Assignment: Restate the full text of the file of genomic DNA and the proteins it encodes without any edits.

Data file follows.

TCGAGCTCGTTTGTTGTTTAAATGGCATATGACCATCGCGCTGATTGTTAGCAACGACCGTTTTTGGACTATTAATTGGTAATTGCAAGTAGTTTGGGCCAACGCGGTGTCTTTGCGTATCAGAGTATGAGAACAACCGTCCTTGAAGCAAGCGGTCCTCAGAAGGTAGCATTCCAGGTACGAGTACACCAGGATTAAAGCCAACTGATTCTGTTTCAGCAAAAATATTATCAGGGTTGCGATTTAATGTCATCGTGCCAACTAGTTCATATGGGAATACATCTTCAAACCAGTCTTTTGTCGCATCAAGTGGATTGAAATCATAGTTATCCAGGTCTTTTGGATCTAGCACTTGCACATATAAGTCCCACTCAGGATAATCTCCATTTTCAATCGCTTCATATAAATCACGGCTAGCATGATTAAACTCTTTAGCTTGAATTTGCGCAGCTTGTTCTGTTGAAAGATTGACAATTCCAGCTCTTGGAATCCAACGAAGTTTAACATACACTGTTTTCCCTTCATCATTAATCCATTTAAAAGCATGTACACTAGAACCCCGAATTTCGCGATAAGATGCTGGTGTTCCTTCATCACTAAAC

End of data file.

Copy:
TCGAGCTCGTTTGTTGTTTAAATGGCATATGACCATCGCGCTGATTGTTAGCAACGACCGTTTTTGGACTATTAATTGGTAATTGCAAGTAGTTTGGGCCAACGCGGTGTCTTTGCGTATCAGAGTATGAGAACAACCGTCCTTGAAGCAAGCGGTCCTCAGAAGGTAGCATTCCAGGTACGAGTACACCAGGATTAAAGCCAACTGATTCTGTTTCAGCAAAAATATTATCAGGGTTGCGATTTAATGTCATCGTGCCAACTAGTTCATATGGGAATACATCTTCAAACCAGTCTTTTGTCGCATCAAGTGGATTGAAATCATAGTTATCCAGGTCTTTTGGATCTAGCACTTGCACATATAAGTCCCACTCAGGATAATCTCCATTTTCAATCGCTTCATATAAATCACGGCTAGCATGATTAAACTCTTTAGCTTGAATTTGCGCAGCTTGTTCTGTTGAAAGATTGACAATTCCAGCTCTTGGAATCCAACGAAGTTTAACATACACTGTTTTCCCTTCATCATTAATCCATTTAAAAGCATGTACACTAGAACCCCGAATTTCGCGATAAGATGCTGGTGTTCCTTCATCACTAAAC